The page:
After writing nearly 10,000 words about being a D.C. landlord, this is my final column. But before I go, I will take the opportunity to tie up some loose ends and answer some questions left by commenters to my earlier columns.
In my column about landlord-tenant law, one reader took me to task for wanting to interview tenants since she argued that it is only a “financial transaction.” I disagree. A tenant’s qualifications do not distill down to simply whether they can afford the rent. A tenant lives in and cares for a valuable asset, and his or her behavior over that tenancy will affect the neighbors. The scant amount of information on an application is hardly enough to decide on a long-term contract with a total stranger. I think it would be foolish for me not to want to gauge that person’s suitability as a tenant through a conversation or meeting.
And to the person who surmised that an interview was just a way for me to exercise my bigotry, I would point out that my rental history demonstrates that I’m an equal opportunity landlord. Over the years, I’ve rented the apartment to three African Americans, two Asian-Americans, seven lawyers and a couple of Republicans. A majority of the tenants were women.
In my column about condominium rules, one person commented that a lot of problems arise because landlords fail to tell their tenants about the rules. I agree with this point entirely. I found early in my landlord experience that misunderstandings occurred because I forgot to tell the tenants in advance about move-in fees, the carpet coverage rule, and the like. This soured relationships with tenants from the start. That’s remedied now because I tell my tenants before the lease is signed (and sometimes even before the application) of the restrictions that will apply. And the condominium itself now requires tenants to each get a copy of the rules, which lets the tenants know where recycling is left and when gatherings on the rooftop patio must be shut down. Communication is the best policy.
One commenter lamented that my fellow condominium owners perceive tenants as free riders and “problems.” If I had more space in that column, I would have expanded more on the positive things that many of my tenants brought to the condominium. Some tenants participated in the gardening and upkeep efforts of the condominium; many forged long-lasting friendships. There were tenants who lived in the apartment much longer than I did, so many of them are remembered more fondly and were more valued members of the “community” than I ever was.
In my most recent column about deciding whether to sell my apartment, a few comments advised me to look into doing a “Starker” or 1031 exchange in order to defer capital gains taxes. Already ahead of you: I performed a 1031 exchange on another property, and based on that experience I wouldn’t recommend it to anyone, especially those who are not lawyers or accountants. Identifying the exchange property, finding an intermediary to escrow the property, and getting all the timing and paperwork right requires knowledge and attention that most people are not capable of. It’s hardly worth all the time and effort in order to defer a 15 percent capital gains tax. And although there are third party 1031 exchange specialists offering ready-made solutions, their fees and expenses would eat up most of the tax savings anyway; and you could end up with an interest in a property in Enid, Okla.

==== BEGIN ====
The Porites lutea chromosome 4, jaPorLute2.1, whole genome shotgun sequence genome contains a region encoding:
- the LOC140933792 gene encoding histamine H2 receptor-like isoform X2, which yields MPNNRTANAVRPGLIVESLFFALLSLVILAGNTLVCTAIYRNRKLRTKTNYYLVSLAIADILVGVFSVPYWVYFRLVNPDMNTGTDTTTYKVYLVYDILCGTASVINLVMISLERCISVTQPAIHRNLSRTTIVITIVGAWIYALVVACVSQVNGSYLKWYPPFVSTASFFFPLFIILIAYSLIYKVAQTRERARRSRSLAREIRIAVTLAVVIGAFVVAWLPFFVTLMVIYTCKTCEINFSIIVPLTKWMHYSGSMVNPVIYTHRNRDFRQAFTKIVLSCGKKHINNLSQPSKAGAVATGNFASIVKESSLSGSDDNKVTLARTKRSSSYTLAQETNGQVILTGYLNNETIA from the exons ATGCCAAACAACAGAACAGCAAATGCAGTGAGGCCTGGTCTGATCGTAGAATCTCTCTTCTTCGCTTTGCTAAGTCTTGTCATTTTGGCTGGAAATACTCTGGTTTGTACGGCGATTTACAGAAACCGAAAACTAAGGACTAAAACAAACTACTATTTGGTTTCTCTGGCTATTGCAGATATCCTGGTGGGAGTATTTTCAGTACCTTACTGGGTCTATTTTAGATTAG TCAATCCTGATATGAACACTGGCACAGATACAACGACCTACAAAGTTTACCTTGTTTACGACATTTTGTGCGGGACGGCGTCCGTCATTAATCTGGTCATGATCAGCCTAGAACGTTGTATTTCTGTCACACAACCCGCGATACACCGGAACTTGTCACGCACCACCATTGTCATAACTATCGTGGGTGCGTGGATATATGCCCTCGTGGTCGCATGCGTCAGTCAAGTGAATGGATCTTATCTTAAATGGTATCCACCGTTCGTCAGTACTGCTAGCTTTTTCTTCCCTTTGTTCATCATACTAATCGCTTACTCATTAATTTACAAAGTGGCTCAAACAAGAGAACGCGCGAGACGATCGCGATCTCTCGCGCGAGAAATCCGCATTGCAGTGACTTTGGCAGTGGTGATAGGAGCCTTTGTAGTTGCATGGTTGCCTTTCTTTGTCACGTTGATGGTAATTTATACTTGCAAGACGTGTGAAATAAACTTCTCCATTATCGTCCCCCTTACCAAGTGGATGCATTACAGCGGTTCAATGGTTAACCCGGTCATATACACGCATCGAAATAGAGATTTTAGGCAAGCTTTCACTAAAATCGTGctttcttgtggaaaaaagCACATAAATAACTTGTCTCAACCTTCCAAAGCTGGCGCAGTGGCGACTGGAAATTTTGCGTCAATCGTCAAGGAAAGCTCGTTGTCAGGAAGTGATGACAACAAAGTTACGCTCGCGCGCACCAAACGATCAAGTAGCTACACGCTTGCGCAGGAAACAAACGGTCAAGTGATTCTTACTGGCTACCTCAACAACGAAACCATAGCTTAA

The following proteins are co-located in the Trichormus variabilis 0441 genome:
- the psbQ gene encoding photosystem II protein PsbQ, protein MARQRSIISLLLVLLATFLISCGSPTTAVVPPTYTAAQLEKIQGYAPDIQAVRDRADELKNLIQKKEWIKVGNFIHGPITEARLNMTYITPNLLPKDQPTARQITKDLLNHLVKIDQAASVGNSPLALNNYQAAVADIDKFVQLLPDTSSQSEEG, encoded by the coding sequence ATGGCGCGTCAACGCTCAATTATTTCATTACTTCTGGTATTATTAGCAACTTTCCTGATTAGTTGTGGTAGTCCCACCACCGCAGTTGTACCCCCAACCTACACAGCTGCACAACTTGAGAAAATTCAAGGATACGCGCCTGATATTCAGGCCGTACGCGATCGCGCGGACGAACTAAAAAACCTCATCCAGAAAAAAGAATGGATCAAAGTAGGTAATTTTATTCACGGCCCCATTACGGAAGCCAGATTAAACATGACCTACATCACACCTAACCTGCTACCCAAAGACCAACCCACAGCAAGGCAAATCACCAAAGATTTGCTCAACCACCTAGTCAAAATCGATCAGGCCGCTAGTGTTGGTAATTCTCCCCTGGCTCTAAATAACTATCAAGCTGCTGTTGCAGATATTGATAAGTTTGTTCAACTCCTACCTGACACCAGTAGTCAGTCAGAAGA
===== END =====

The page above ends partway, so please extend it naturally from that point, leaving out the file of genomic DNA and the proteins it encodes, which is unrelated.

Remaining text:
A comment to my very first column struck a chord with me which I would like to return to. After questioning my sanity about wanting to be a landlord, the commenter exasperatingly asked, “Is it cultural?!” This person perhaps unwittingly hit on something about me as a landlord.
It certainly is rooted in family. I have no doubt that the reason that I buy and hold real estate is largely because it’s what my parents did. Although they are both academics who earned academics’ salaries, my parents held onto real estate like lions with a kill. Our first house that I have any memory of was in Chevy Chase (when Chevy Chase was still a middle class, government worker bedroom community). When my parents went off to graduate school in the Boston area, towing my older brother and me with them, we rented and squeezed into a tiny saltbox near Harvard Square. My parents held onto and rented out their house in Chevy Chase. It never struck me as unusual that as we continued to move from rental to rental, my parents bought a two-family house to lease out in nearby Belmont. Did it seem odd that my parents owned two houses, but we didn’t live in either one? Not really.
For my parents, culture and upbringing played a large part. They were born in China and lived through deprivation during World War II and the post-war period. And then as immigrants to the U.S., they started with nothing. And yet my teenaged father and his five siblings, after their father died suddenly and their mother was institutionalized in a tuberculosis sanitarium, somehow used paper routes and after school jobs to scrape enough money to buy a house to live in New York City. Whereas earlier generations of Chinese tended to invest in things that were portable, such as gold coins, real estate was the treasured stake for Chinese immigrants that they planted in America. Not surprisingly, my parents passed this on to me, and I, in turn, hope to pass on to my children.
Finally, the numbers that tell a tale: 20, the number of people who have lived in my apartment; 6, the number of leases I’ve signed; 3, the average number of years of those tenancies; 18 and counting, my years as a D.C. landlord.
A Colorado-based lawyer, Douglas Hsiao has rented out his Dupont Circle condo for 18 years. In his occasional column, he details his experiences as a long-distance landlord.